Lesa Hicks, right, and niece Haley Runion get ready for the first wave of families to enter Stuart Elementary School gym for the annual community Christmas gifts program in this file photo. The program was started 65 years ago by the late Rev. M.E. Littlefield to help out families that need an extra boost this time of year. It has been funded by the Mix 104.1 fm and WCLE radio Empty Stocking fund for over 40 years. This year donors pledged over $33,000 for Christmas gifts for over 650 children.Photo by Randall Higgins /Chattanooga Times Free Press.
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Children must be registered for the Empty Stocking Fund, coordinated through Faith Memorial Church and Pastor David Riggs. Registration is available from 10 a.m. to 1 p.m. and is open today through Thursday at Faith Memorial Church.
CLEVELAND, Tenn. — After Thanksgiving dinner and Friday shopping comes the giving.
With the new week, a new season begins with many opportunities to share Christmas with those who have less.
“There is a lot of need out there,” said Steve Hartline, whose radio station, WCLE-FM 104.1, launches its first Empty Stocking Fund appeal this morning between 6 and 9 a.m.
The charity drive was begun in the early 1970s by then-station owner Tom Rowland, now Cleveland’s mayor, with the late Bobby Taylor, a local banker and civic leader.
Because so many other programs here serve foster children and others, the Empty Stocking Fund focuses on children not covered anywhere else by Christmas projects.
Each year, the Christmas party serves about 1,000 children with toys and treats. There may be more this year because of economic conditions compounded by the April tornadoes, officials said.
“I expect we could be north of 1,000,” Hartline said.
The fundraising ends with a community Christmas party on Dec. 17 at George R. Stuart Elementary School.
Other giving opportunities abound in the area.
The Christmas Memories Foundation, founded eight years ago by business leader Brenda Lawson, works with city and county schools to bring children for a special day of shopping at Kmart.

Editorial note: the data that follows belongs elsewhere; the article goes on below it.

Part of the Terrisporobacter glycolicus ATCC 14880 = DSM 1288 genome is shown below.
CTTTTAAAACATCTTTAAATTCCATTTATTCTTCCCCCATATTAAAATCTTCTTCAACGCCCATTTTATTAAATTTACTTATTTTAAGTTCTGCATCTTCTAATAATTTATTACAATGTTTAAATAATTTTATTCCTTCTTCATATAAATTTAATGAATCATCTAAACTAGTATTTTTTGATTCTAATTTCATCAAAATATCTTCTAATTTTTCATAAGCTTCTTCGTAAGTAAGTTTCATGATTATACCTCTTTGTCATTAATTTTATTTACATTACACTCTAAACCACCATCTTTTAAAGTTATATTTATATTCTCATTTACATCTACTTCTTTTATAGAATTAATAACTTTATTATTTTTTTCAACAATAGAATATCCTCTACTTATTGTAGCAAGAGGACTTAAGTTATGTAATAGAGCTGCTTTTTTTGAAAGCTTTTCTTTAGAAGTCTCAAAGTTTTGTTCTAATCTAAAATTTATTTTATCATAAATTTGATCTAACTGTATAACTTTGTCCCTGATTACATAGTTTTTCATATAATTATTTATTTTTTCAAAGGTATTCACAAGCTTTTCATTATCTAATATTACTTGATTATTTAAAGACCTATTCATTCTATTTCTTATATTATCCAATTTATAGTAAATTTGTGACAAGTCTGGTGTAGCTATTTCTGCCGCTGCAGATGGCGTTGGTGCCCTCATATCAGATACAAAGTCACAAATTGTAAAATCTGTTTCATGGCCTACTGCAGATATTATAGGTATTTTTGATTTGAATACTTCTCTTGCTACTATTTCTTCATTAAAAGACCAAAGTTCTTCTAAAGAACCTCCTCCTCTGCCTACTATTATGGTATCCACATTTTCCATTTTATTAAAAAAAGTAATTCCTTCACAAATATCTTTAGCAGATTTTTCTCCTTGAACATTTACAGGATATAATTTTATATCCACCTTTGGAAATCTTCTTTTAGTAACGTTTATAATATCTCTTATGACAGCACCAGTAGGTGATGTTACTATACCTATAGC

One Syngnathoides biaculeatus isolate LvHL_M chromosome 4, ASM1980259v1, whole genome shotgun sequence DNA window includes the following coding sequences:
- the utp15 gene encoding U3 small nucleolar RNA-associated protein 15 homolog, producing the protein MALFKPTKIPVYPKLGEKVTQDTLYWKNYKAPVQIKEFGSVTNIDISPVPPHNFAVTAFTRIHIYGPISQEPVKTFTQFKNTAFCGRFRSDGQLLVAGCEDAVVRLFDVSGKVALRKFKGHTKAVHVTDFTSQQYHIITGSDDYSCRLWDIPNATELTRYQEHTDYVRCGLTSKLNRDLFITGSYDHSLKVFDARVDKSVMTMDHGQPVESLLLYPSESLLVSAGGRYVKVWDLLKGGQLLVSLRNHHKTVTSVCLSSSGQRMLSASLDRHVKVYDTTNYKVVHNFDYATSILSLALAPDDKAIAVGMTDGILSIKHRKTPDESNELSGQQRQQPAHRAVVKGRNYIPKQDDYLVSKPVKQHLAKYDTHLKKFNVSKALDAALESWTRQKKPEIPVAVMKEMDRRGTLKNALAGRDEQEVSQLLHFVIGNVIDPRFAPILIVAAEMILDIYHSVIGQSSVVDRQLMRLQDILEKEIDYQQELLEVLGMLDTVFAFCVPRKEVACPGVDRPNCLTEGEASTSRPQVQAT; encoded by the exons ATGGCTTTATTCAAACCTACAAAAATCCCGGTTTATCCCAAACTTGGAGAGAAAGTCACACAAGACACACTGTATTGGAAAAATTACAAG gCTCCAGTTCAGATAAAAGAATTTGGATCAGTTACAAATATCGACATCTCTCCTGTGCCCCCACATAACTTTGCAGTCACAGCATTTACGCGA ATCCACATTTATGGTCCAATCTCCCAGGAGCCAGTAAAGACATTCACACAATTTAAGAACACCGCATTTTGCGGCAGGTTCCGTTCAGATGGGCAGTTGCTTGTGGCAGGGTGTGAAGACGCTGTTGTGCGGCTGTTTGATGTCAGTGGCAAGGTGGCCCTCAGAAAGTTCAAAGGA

The children get $100 each. Principals and teachers select children who may need help. Paperwork is sent home for parents’ approval before the shopping day. Hundreds of volunteers sign up to help out.
Siblings take home bags of toys and clothing for toddlers and infants at home.
Fraternal Order of Police local lodges have their own shopping days with selected children. The Coats for the Cold drive, begun 11 years ago by state Rep. Eric Watson, R-Cleveland, is nearing 10,000 coats given away.
Watson said he started the Coats for the Cold as a police officer when he saw coatless kids playing outside.
“When kids are loved, they do better. When their basic needs are met, they excel at life,” Watson said.
Donations of new or used coats can be dropped off at any BB&T bank location; Village Tire Center at 232 Third St. SW; County Trustee Mike Smith’s office in the Bradley County Courthouse; Family Tire Center at 215 Inman St.; and Logan-Thompson law office, 30 Second St. NW.
Many churches, civic groups and fraternal organizations have their own programs, too, said Rowland.
“Just as people rallied to help each other after the storms, they do the same for children at Christmas,” Rowland said.
Randall Higgins covers news in Cleveland, Tenn., for the Times Free Press. He started work with the Chattanooga Times in 1977 and joined the staff of the Chattanooga Times Free Press when the Free Press and Times merged in 1999. Randall has covered Southeast Tennessee, Northwest Georgia and Alabama. He now covers Cleveland and Bradley County and the neighboring region. Randall is a Cleveland native. He has bachelor’s degree from Tennessee Technological University. His awards ...